if you haven’t completed syntax II, do not read this.

July 8, 2010


This is prompted by my esteemed colleague, Devin, who posted an analysis here of some Chinese sentences that he’s collected on his current travels there. Mind you, even if I didn’t have this severe (and reasonable!) phobia of lowering, I’d still take issue with the whole “let’s just stick a T in some place that has nothing to do with X-Bar” shindig taking place in the last trees of his analysis.

What I’m trying to say here is, I am incapable of going more than two months without syntax. Apparently. I’m sitting in some college library right now, I do not even know what college (they’re thick on the ground in Saint Paul, for some reason), obsessing over this instead of having real adventures. I suppose it’s consolation to myself for losing my cellist. (Sad story. I’ll tell you later.)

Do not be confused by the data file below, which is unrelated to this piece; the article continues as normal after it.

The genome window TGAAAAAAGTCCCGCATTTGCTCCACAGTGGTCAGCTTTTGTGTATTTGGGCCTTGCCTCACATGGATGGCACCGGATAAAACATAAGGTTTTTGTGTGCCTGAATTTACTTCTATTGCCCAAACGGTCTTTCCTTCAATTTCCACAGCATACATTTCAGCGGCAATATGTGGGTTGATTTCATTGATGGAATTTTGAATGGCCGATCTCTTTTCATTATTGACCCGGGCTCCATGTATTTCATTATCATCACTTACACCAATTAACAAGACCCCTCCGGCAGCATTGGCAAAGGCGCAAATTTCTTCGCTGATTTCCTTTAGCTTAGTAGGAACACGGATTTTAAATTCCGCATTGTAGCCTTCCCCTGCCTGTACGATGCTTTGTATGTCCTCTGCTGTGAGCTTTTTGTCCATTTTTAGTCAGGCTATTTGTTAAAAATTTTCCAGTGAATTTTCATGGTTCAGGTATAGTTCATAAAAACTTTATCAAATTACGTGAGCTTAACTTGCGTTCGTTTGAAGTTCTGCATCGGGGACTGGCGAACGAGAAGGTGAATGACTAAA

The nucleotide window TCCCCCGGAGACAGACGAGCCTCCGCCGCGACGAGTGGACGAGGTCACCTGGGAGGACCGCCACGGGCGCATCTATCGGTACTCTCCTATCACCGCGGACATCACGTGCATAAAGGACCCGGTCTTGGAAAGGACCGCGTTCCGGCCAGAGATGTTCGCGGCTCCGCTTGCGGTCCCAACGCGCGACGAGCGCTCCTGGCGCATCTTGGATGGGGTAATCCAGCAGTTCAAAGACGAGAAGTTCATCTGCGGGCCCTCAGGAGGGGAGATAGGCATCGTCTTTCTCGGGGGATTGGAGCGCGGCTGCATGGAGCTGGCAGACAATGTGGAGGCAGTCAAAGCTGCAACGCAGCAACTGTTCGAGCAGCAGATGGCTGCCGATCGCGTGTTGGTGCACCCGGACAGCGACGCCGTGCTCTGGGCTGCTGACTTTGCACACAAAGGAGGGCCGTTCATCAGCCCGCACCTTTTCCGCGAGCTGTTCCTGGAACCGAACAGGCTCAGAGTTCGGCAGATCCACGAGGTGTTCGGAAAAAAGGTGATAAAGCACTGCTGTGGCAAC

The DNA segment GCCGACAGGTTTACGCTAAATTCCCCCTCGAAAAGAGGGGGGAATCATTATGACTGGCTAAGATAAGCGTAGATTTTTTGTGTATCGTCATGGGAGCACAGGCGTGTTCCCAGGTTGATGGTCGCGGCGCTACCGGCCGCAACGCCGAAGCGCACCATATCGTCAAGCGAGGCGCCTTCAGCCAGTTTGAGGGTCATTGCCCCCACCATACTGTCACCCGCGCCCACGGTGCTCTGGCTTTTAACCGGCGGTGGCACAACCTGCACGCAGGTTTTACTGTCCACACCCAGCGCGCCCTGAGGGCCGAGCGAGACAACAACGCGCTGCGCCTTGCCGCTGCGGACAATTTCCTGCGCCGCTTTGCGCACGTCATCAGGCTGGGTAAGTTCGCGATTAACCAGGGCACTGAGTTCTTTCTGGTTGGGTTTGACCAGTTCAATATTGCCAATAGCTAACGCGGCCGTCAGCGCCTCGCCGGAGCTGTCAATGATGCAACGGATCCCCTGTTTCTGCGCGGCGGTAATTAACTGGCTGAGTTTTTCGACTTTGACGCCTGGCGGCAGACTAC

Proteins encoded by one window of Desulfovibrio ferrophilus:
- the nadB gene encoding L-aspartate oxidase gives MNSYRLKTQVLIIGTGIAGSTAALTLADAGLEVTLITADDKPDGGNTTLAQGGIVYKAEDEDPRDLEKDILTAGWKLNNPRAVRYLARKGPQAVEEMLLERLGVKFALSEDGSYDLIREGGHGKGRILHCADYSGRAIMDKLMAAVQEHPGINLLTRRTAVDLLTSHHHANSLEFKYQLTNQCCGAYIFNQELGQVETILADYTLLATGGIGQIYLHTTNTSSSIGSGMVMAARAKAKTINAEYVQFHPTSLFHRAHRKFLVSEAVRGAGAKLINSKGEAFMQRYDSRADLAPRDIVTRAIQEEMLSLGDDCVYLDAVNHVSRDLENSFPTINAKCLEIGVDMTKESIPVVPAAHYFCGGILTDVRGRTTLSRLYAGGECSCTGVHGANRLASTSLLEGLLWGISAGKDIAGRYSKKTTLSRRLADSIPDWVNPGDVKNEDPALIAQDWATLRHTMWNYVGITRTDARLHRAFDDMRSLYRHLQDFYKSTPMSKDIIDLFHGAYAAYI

1. Cellist = Anna?

    I seem to remember Vera talking about complex heads, which where basically two heads in the same node — couldn’t this be what’s going on here? Also, this really isn’t so different from T-to-C movement, it’s just lowering instead of raising and both heads are audible. That we couldn’t pronounce the C in the English case is more or less irrelevant. So I don’t really see what your issue is with this head-to-head movement.

    • (It’s funny ’cause Vera’s my grandmother’s name, so there’s always that little double-take.)

      Cellist = a cellist I found in Fargo. Un-lost her, more on that later.

      I’m pondering this and getting more data from Rebecca, in the meantime. I really want sentences with [guo] and an accusative, maybe even a couple with a direct and indirect object. You know, you know.

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